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Homework Help: Hyperbola problem

  1. Dec 19, 2009 #1
    1. The problem statement, all variables and given/known data
    Find an equation of a hyperbola that passes through origin and has asymptotes y = 2x+1 and y= -2x+3


    2. Relevant equations



    3. The attempt at a solution

    I have got the center ( 1/2,2 ) and as it passes through the center i have this equation

    4/a2 - 1/(4b2) from this information how can i get the ratio a/b ?

    Thanks :smile:
     
  2. jcsd
  3. Dec 19, 2009 #2

    Mentallic

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    Draw a diagram first (with reasonable accuracy). Notice that to have the hyperbola pass through the origin with those asymptotes, it must be an "up-down" hyperbola. This means the standard form for the hyperbola that youve used needs to be equal to -1 rather than 1.

    So you have [tex]\frac{4}{a^2}-\frac{1}{4b^2}=-1[/tex]

    And it isn't possible to get the ratio a/b out of this equation. You need to use another piece of information. For a standard hyperbola that has the centre at the origin, what are the equations of its asymptotes?
     
  4. Dec 19, 2009 #3
    I know the fact that it is a up down hyperbola. considering that info and the coordinate of the center i have this form of equation :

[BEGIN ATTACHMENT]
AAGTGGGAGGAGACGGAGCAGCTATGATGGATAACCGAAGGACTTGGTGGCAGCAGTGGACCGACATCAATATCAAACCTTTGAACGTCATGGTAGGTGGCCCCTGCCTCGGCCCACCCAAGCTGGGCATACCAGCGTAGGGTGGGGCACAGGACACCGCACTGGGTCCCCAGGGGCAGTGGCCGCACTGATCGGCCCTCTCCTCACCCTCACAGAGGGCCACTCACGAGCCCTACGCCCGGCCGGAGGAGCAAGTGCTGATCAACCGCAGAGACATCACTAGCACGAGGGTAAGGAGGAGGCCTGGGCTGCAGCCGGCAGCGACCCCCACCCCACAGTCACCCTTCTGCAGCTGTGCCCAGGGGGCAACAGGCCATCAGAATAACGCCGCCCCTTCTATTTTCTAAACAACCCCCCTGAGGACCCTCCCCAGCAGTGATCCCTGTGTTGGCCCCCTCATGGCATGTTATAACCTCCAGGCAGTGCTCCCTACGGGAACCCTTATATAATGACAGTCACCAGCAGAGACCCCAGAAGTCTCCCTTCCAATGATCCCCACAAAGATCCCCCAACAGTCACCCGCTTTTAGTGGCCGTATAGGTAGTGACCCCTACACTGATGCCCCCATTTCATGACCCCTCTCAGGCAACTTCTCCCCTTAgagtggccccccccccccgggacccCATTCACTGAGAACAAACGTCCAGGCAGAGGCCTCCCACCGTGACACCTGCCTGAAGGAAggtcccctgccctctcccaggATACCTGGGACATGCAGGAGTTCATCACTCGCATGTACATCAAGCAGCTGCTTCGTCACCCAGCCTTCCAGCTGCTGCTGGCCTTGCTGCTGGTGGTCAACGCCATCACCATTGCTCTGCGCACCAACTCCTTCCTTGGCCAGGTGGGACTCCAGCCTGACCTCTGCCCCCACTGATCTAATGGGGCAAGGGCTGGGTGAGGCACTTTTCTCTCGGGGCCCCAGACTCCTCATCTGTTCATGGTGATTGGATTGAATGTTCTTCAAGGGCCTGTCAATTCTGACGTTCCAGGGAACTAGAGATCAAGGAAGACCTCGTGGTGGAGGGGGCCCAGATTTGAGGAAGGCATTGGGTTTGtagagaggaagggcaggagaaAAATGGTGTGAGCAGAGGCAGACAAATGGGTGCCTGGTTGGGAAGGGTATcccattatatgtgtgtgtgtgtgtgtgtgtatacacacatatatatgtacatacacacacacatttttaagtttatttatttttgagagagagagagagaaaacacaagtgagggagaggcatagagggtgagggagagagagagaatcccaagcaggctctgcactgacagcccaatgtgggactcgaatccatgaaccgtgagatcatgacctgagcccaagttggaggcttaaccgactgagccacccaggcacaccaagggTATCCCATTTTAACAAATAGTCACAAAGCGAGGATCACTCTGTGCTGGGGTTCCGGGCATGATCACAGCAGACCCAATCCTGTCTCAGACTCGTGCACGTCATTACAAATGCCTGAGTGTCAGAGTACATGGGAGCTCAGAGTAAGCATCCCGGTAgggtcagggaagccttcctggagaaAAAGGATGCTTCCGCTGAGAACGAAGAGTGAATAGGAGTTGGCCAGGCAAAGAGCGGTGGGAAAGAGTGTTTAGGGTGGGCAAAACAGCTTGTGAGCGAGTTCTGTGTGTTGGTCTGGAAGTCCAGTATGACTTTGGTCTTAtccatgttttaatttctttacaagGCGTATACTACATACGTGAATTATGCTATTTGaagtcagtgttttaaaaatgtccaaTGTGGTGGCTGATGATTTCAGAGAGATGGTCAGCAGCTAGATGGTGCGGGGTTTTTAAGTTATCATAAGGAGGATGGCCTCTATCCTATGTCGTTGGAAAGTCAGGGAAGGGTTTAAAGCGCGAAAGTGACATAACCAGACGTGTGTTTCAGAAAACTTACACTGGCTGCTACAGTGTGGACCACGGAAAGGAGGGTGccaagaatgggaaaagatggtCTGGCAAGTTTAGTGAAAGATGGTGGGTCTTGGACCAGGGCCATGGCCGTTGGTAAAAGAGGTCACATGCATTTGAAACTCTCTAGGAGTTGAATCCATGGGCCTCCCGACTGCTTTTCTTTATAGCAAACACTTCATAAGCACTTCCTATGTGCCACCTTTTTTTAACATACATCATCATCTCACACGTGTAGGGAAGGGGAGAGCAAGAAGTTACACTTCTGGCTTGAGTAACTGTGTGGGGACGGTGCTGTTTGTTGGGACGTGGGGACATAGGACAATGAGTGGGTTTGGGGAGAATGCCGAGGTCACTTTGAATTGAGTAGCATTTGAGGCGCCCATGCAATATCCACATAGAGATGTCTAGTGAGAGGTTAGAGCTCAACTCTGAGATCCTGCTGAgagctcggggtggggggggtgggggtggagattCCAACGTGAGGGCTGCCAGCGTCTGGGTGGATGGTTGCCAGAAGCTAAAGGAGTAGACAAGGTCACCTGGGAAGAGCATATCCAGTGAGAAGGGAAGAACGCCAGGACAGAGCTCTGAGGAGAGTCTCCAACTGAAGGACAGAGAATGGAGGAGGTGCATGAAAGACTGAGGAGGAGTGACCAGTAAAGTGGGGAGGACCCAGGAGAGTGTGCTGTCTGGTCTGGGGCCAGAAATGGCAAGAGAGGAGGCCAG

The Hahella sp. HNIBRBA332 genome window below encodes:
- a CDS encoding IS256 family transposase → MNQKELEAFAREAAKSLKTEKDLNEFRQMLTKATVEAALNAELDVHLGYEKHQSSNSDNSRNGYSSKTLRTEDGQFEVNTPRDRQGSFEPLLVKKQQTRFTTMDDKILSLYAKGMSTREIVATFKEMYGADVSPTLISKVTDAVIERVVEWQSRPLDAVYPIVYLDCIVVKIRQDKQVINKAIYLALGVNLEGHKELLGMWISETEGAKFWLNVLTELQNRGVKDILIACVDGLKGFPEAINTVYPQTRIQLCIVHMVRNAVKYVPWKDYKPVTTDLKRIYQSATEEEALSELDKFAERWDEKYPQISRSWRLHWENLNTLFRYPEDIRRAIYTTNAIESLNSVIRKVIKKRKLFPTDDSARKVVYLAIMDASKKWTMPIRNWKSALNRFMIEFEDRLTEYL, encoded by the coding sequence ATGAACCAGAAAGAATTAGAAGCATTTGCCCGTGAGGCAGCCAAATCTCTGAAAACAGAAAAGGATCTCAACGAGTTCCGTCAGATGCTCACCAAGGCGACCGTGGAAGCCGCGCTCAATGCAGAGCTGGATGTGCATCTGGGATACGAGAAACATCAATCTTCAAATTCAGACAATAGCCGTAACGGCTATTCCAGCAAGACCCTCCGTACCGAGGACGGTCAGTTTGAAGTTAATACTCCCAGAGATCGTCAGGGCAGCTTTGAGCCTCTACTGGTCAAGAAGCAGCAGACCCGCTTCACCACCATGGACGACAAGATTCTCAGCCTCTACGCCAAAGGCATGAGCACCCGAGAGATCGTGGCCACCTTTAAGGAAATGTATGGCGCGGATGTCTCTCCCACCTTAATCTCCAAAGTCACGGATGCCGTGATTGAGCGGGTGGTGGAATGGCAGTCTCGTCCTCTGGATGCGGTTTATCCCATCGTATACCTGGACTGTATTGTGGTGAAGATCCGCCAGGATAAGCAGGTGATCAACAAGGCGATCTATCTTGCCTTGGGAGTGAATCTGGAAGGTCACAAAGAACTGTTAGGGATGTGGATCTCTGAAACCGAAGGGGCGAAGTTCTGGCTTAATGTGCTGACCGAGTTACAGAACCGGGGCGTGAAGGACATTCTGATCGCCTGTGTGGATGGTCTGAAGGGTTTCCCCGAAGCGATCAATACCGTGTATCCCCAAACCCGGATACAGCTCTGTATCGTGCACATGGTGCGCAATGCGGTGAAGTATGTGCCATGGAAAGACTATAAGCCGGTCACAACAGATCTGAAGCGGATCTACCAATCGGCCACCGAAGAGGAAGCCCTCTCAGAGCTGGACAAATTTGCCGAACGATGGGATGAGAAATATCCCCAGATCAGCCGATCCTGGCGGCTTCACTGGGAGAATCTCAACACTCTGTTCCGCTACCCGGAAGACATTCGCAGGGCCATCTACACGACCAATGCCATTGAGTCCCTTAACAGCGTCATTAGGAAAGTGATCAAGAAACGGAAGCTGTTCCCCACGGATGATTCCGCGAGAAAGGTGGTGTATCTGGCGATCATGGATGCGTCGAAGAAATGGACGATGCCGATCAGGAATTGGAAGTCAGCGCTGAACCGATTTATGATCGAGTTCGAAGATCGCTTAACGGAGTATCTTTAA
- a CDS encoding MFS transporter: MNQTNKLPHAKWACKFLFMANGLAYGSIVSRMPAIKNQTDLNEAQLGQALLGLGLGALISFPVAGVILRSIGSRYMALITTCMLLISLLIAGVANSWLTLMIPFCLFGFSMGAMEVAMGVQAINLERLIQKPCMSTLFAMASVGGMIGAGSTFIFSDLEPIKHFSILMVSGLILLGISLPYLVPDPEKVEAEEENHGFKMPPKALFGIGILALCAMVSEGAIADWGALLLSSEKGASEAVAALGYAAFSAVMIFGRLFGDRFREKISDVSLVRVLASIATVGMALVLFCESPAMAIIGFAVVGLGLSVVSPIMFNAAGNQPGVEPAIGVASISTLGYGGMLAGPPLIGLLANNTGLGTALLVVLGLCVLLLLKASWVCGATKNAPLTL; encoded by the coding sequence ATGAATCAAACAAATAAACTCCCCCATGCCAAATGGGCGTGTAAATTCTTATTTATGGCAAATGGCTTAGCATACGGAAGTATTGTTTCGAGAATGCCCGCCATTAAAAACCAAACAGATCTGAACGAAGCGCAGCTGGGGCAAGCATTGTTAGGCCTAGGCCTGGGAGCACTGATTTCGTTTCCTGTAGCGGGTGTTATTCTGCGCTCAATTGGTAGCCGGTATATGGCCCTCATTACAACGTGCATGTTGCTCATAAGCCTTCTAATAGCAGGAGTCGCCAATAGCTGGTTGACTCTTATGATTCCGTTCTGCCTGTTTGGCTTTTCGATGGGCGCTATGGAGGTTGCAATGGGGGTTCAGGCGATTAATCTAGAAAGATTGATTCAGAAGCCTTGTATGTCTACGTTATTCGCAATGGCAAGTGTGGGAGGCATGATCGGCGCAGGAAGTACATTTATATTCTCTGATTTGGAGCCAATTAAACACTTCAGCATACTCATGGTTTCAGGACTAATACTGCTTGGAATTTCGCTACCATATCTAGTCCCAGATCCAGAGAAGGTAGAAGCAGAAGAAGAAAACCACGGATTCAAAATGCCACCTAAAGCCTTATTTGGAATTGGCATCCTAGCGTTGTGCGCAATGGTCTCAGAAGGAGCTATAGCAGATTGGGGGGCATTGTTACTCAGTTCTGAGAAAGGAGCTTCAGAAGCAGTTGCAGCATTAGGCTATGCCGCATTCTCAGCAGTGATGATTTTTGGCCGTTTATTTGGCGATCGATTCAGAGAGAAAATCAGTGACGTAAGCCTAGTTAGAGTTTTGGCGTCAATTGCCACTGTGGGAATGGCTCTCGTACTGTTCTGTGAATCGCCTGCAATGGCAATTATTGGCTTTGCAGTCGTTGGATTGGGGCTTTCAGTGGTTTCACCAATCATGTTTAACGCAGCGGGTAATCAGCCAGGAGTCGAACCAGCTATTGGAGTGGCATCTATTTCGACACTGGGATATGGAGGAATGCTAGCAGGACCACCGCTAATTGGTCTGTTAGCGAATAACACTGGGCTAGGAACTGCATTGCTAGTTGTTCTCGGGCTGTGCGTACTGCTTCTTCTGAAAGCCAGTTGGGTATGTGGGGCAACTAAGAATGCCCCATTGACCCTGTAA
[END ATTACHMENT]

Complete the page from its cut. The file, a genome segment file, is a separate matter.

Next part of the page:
(y-2)2 /a2 - (x-1/2)2/b2 = 1and putting (0,0) in this equation i get this form

    4/a2 - 1/(4b2) = 1

    so i guess it should be right. I have to find now the ratio a/b. And the general form of asymptote lines for a hyperbola in standard position is

    y-k = +- b/a (x-h) where h,k is the coordinate of the center.
     
  5. Dec 19, 2009 #4

    Mentallic

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    Ahh yes sorry for that. Long, embarrassing story short, I mixed up the b and a.

    Ok so what is the ratio of b/a then? If you're unsure, notice the similarity between that formula, and the point-gradient formula for a line:

    [tex]y-k=\pm \frac{b}{a}(x-h)[/tex]

    [tex]y-y_1=m(x-x_1)[/tex]

    Now when you find the ratio of b/a, you can simultaneously solve that with the other equality to find both a and b.


    EDIT:
    I now realize what the little mix up about how the standard form should be set out was. We were both wrong. Again, I'm sorry, I found conics kind of dodgy when I studied them a while back, so now my memory has made it worse. But trust that I'm right now :wink:

    The standard side-side hyperbola with centre at (h,k) is [tex]\left(\frac{x-h}{a}\right)^2-\left(\frac{y-k}{b}\right)^2=1[/tex] This formula is most important and you can adapt the other types from this one!

    But when you're dealing with up-down hyperbolas, it is instead equal to -1.

    So what we have when multiplying through by -1 is [tex]\left(\frac{y-k}{b}\right)^2-\left(\frac{x-h}{a}\right)^2=1[/tex]

    See how the b divides the y coordinate, not the x.
    Now just follow the previous advice I had given, and all will fall into place :smile:
     
    Last edited: Dec 19, 2009
  6. Dec 20, 2009 #5
    so i have to find the gradient of those two lines ? It gives me 2 and -2 for those two lines. Then b/a = +-2 ?
     
  7. Dec 20, 2009 #6

    Mentallic

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    Yes that's right.

    Simultaneously solve

    [tex]\frac{4}{b^2}-\frac{1}{4a^2}=1[/tex]

    and

    [tex]\frac{b}{a}=\pm 2[/tex]